SEJ Honors the Memory of Clem Henriksen

The Society of Environmental Journalists honors the memory of Clem Henriksen. Clem passed away on August 21, 2015 after a difficult struggle with illness. He is survived by his son Miles Henriksen and his wife, Carolyn Whetzel. Carolyn is a much-beloved former president of SEJ and also a once and future conference chair for SEJ 2007 Palo Alto and Sacramento 2016.

Carolyn described him this way: “Clem was a proud, native Californian who loved exploring the state's natural environment, especially the coast and mountains. He was a great conversationalist and storyteller, a voracious reader, fascinated by science and technology, and understood the crucial role of journalism and journalists in a democracy.”

She and their son Miles are asking that “in lieu of flowers, those wishing to recognize his passing, make a contribution in memory of Clem to the A.K. Smiley Public Library for purchase of new books (Smiley Library Gift Fund, 125 W. Vine St., Redlands, CA 92373) or to the Society of Environmental Journalists, P.O. Box 2492, Jenkintown, PA 19046.”

Clem’s was a familiar friendly face at SEJ gatherings over many years. He had a marvelous sense of enjoyment, humor and adventure. He made countless contributions to the organization as a volunteer trainer, tour leader, photographer and donor.

Clem Henriksen’s deep expertise in Geographic Information Systems combined with his profound understanding of journalism and his easy way of teaching served to greatly advance the use of mapping as a storytelling platform. The workshops and demonstrations designed for journalists that Clem developed for SEJ and other J-groups surely enriched news coverage on significant issues, benefiting millions of readers and viewers. Clem worked over three decades for Esri, a GIS technology and analysis enterprise that works with governments, NGOs, industries and academics “to create responsible and sustainable solutions to problems at local and global scales.”

Clem and Carolyn, 2012.

Clem made a grand contribution to environmental journalism. But within SEJ, his good humor and ready friendship, the adventures he shared, leave the biggest legacy. His support for Carolyn in all she was doing for the organization over so many years also did not go unnoticed.

When news of Clem’s death reached SEJ on August 21, 2015, members and staff began sharing memories and sympathies. Jay Letto, SEJ co-founder and long-serving conference director, noted that Clem's support for Carolyn in all she was doing for the organization over so many years was key to her participation:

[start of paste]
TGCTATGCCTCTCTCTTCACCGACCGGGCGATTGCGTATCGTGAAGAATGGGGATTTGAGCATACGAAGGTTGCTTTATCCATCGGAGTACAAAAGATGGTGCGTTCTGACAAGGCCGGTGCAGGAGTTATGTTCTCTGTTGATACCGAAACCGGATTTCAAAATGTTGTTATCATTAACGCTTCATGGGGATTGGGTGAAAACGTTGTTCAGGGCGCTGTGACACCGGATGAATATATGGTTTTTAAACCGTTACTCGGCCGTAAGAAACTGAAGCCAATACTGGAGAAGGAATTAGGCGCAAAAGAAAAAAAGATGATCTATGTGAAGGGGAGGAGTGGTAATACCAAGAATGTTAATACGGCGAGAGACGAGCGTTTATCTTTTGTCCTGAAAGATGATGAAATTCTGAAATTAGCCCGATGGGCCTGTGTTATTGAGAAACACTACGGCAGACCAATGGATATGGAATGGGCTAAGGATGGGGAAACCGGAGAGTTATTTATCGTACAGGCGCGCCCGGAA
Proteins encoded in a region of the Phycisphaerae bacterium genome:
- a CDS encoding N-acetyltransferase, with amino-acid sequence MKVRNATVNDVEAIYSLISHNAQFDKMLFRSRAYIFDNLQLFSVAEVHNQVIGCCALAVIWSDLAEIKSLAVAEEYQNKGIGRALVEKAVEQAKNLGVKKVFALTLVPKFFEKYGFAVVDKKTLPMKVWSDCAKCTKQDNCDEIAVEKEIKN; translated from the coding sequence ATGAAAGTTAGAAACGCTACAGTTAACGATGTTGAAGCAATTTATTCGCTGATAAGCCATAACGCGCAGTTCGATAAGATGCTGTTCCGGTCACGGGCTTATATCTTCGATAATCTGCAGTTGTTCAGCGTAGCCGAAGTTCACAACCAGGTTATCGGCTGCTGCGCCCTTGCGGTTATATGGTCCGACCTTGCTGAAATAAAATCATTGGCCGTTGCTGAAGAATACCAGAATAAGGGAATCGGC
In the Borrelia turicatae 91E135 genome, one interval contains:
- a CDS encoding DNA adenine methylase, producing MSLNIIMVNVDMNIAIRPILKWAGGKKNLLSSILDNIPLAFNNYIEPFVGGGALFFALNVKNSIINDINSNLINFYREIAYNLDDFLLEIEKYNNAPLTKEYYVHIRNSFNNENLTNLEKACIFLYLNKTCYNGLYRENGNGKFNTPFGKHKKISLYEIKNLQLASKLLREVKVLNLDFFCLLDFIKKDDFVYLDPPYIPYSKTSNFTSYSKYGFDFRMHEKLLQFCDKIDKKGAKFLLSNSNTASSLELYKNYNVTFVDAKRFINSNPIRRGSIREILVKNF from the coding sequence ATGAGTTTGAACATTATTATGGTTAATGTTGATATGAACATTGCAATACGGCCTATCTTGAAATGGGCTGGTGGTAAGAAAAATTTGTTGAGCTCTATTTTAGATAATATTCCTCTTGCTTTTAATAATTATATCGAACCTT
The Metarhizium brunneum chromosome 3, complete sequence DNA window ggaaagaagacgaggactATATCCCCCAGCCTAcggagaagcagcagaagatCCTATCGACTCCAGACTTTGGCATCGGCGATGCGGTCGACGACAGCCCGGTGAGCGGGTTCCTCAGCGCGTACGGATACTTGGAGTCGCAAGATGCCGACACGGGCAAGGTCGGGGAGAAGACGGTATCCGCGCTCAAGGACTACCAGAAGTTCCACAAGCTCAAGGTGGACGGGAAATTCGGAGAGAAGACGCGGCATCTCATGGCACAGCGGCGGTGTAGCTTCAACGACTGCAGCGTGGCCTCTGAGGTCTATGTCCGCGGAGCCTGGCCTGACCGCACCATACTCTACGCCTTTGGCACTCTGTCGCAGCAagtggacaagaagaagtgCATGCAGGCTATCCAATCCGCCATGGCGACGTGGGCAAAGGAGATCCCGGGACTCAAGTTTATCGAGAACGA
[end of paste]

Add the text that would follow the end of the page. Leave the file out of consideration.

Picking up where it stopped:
“Carolyn lives, breathes and embodies what SEJ is all about, that is, dealing with a difficult profession, in an increasingly difficult world, and finding that this great cooperative effort within SEJ leads to great camaraderie and close friendships, and increased passion about our profession and compassion for each other. Clem was affectionately coined 'First Dude' shortly after Carolyn was elected president, by an astute Don Hopey, and he wore the label well, contributing to SEJ's collective efforts in countless ways, and always with a warm smile on his face. Clem will be missed.”

Nancy Gaarder, reporter for the Omaha World-Herald and SEJ 2015 co-chair, wrote, “I was lucky enough to work with Clem on one of the mini-tours during the 2012 conference in Lubbock. He was kind, reassuring and supremely competent. Bill Kovarik is right (see below). Clem had a knack for 'we'll make it work.' I think what I liked most about Clem, though, was his friendliness. If Clem was in a room, even a cavernous ballroom, it shrank and became comfortable.”

Bruce Ritchie (Florida Environments) wrote, “I recall Clem educating reporters about GIS on a Thursday tour hike of the Appalachian Trail led by Amy Gahran. That led me to go out and buy a Magellan GPS device long before I was ready to make good use of it! I enjoyed seeing Clem at other conferences after that.”

Bill Kovarik (Unity College) wrote, “Clem was our touchstone for high tech. He worked for Esri, and while not a journalist himself, he married a great environmental journalist, so he had a lot of insight and a kind of bemused tolerance for our profession and specialization. Clem helped an entire generation of environmental journalists cope with the complexities of geographic information systems, satellite mapping, mapped storyboarding and, even better, he also showed us how to have fun doing all that. Geocaching for some of the hiking trips was part of the fun. Whether he was leading an SEJ session or advising one, he had the best teaching philosophy. He was always there when needed, and also very encouraging when others started to pick up the task.

"Clem was an invaluable advisor for computer lab training sessions when Ken Ward and I chaired the 2008 conference in Roanoke. The sessions seemed like a good idea but adding them into the mix was daunting, given the many other things going on. We started to wonder if we were doing the right thing, but Clem remained steady, cheerful and optimistic. Apparently he'd seen lots more complicated problems than that, and he said, 'You guys are lucky to have this kind of problem. Don’t worry, it will work. We'll make it work.' And it did. So I’m not going to worry right now, but like everyone else who knew him, I will miss him.”

Clem and Carolyn, 2015. © Photo courtesy of Miles Henriksen. Clem on the coast.


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